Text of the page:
Anna Diop in Baby sister
There’s something about the housework experience that goes hand-in-hand with good horror storytelling. Henry James knew it, John Carpenter knows it and Nikyatu Jusu he knows it too. The main character in Jusu’s feature film directorial debut, Baby sister (in theaters November 23 and streaming on Prime Video December 16), he is a haunted figure who exists for much of the film in a strange space, a cold home that is not his own. There’s a feeling of wandering through a haunted house, but also a feeling that a nanny can be some kind of ghost, wandering a space she doesn’t own, sometimes invisible, sometimes barely there. It’s a powerful place from which to start a horror movie, but Baby sister it doesn’t stop there.
What begins as an uncomfortable introduction to a strange new environment soon changes shape and Baby sister rises to become a haunting and darkly beautiful meditation on the immigrant experience, West African folklore, and the forces that drive a woman to keep fighting. With those elements in place, all anchored by a fearless performance from Anna Diop, it emerges as one of the most compelling horror movies of the year.
Diop is Aisha, an immigrant from Senegal who has settled in New York City, where she hopes to earn enough money to bring her young son from her home country to start a new life. It is this search for her that leads her to Amy’s (Michelle Monaghan) doorstep, who needs a babysitter for her daughter Rose from her (Rose Decker). It’s a good job in a nice house, and Aisha’s spirits are bolstered by a new relationship with a local boy (Sinqua Walls) who she likes.
But the road to the life that Aisha wants is not so easy to walk. As the new job takes on an increasingly important role in her life, and her relationship with Amy becomes increasingly strained, Aisha forms a deeper bond with Rose and a new sense of anxiety informed by nightmares. surprisingly realistic. Something has taken root in Aisha’s mind, something informed by her homeland that may want to help her or may want to hurt her, and it changes everything in her life, her work, and quite possibly her future. .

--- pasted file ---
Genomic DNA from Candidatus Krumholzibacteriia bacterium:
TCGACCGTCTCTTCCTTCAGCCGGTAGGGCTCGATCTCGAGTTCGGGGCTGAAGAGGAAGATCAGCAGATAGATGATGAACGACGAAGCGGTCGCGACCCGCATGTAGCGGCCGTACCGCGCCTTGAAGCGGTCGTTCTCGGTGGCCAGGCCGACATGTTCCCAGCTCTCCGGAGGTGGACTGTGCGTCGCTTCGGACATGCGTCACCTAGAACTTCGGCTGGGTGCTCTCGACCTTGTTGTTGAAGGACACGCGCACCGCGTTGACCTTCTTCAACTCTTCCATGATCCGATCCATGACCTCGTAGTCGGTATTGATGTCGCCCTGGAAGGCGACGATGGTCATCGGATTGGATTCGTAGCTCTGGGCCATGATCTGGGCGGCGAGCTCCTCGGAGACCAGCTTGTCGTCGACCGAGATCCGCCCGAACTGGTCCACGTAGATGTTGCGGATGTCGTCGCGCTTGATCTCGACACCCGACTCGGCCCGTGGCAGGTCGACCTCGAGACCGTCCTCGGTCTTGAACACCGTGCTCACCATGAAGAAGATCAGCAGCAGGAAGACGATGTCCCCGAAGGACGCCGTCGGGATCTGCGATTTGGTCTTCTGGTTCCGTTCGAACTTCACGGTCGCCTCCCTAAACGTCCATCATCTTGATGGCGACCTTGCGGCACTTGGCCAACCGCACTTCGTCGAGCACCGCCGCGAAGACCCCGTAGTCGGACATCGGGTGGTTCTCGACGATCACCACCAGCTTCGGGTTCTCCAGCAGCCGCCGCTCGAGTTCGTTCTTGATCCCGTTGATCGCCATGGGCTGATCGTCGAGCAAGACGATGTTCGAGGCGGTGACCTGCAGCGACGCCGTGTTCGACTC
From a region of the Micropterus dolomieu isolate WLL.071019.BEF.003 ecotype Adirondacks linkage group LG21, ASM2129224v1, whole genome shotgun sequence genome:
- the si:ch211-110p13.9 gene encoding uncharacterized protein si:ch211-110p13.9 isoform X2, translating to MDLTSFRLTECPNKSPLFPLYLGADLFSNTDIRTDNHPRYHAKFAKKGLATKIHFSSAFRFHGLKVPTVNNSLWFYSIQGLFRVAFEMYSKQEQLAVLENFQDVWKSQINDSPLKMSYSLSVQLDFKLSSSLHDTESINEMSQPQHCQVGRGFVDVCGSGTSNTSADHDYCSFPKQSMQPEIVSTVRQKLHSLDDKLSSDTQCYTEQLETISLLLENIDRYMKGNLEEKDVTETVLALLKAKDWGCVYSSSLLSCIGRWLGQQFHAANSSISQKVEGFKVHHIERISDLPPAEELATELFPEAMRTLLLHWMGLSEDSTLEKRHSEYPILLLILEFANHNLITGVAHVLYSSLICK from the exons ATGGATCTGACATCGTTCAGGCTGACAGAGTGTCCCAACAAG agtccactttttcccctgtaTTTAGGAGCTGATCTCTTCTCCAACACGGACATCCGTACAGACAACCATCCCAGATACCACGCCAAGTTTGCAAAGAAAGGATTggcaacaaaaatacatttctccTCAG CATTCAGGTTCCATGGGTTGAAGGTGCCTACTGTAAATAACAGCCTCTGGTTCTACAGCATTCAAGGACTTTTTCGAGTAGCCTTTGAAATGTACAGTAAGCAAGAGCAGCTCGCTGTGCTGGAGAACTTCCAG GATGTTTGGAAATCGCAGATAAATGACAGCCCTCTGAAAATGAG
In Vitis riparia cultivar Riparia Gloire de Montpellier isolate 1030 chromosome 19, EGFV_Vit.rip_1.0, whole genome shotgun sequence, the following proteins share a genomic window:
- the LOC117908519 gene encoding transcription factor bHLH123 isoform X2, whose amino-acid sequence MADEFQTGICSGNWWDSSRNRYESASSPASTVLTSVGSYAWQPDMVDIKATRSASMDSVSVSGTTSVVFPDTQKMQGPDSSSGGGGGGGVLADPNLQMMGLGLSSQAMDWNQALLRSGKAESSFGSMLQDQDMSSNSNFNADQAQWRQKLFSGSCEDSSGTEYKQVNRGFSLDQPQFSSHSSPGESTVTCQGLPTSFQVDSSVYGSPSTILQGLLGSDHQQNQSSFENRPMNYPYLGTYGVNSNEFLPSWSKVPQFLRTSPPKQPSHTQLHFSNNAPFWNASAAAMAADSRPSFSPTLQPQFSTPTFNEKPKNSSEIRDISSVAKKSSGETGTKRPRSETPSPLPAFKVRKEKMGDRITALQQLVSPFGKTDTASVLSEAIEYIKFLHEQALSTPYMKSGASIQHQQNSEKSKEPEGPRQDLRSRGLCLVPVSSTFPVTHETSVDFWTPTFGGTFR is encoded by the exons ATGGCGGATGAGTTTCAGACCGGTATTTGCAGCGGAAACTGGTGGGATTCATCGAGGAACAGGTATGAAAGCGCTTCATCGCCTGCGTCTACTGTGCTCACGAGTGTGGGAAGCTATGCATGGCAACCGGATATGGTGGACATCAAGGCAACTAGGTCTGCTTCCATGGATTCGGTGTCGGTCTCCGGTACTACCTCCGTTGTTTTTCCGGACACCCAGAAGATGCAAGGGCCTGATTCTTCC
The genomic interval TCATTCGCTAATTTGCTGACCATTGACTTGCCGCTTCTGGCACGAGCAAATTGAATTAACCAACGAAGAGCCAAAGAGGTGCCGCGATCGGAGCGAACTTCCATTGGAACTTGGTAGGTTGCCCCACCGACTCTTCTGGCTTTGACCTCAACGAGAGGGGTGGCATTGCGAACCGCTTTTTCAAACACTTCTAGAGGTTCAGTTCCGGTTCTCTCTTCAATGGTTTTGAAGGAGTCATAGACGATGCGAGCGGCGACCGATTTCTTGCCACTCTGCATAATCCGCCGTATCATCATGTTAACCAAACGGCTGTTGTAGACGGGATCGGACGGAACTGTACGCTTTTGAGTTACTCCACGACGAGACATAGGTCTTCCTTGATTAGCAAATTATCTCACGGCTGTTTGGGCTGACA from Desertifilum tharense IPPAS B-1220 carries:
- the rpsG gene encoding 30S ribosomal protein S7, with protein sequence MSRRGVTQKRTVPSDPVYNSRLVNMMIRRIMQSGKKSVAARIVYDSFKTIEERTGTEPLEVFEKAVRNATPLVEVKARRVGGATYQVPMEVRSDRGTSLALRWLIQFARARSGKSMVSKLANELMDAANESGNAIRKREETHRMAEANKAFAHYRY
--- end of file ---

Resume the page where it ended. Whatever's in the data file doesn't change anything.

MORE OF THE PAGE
How exactly this all plays out is best left to the film itself to explain, but the way Jusu structures his story makes for a stylish, satisfyingly creepy slow-burn fusion of folk horror and chilling homegrown. Right away, there’s an intimacy within the track, a sense that Jusu and Diop know every nook and cranny of this experience, which makes Baby sister both immersive and almost instantly haunting, even in quiet moments when everything seems to be going well. Never stretching too long at a tight, horror-friendly 98 minutes, Jusu’s script is packed with rich details that expose all the little fears that come with a job like this, all of them true, all of them terrifying. What if Amy’s (Morgan Spector) husband becomes too familiar? What if something happens at home that Aisha can’t handle? What if Rose begins to eclipse her own son’s place in her life? What if, in the eyes of her employer, Aisha becomes less of a helper and more of an enemy?
(LR:) Anna Diop and Michelle Monaghan in Baby sister
Jusu and cinematographer Rina Yang emphasize these questions, and the fear they generate, through a series of subtle yet invigorating contrasts. Outside of Amy’s house, Aisha’s world seems to have more color. She can feel the warmth of the neon, the glow of her potential future, the passion she is building in her love life. Inside the house, things are cooled, even washed, emphasizing the removal of everything. With the exception of Rose, everything about her in her work life seems boxy and contrived, and the more she brings her own warmth to that world, the greater her tension with Amy. It’s a film that plays wonderfully with light and shadow, and that sense of contrast is reflected in the sound design. Water plays a big part in the film, as do the often intrusive sounds of New York City itself, and Jusu and her crew weave those elements into each scene in ways that surprise you, until it’s too late. . It’s all designed to make you ask yourself yet another question about the movie: are Aisha’s nightmares just nightmares, or is there something else going on?
It is that question, and the velvety, gradual horror that accompanies it, that centers Baby sister like a horror movie, and which allows it to stand out as a singular story that is nonetheless rooted in very identifiable fears. This is not a movie that wants to scare you with scare after scare, but a movie that wants to bury itself in your heart and fester, seeping into your room like a slow trickle of water. Sometimes it feels like this sense of the gradual might start to drift aimlessly, but every time it does, Jusu, and Diop’s surprisingly vulnerable lead performance, brings things back to center, cementing Baby sister as one of the best-crafted horror movies of 2022.
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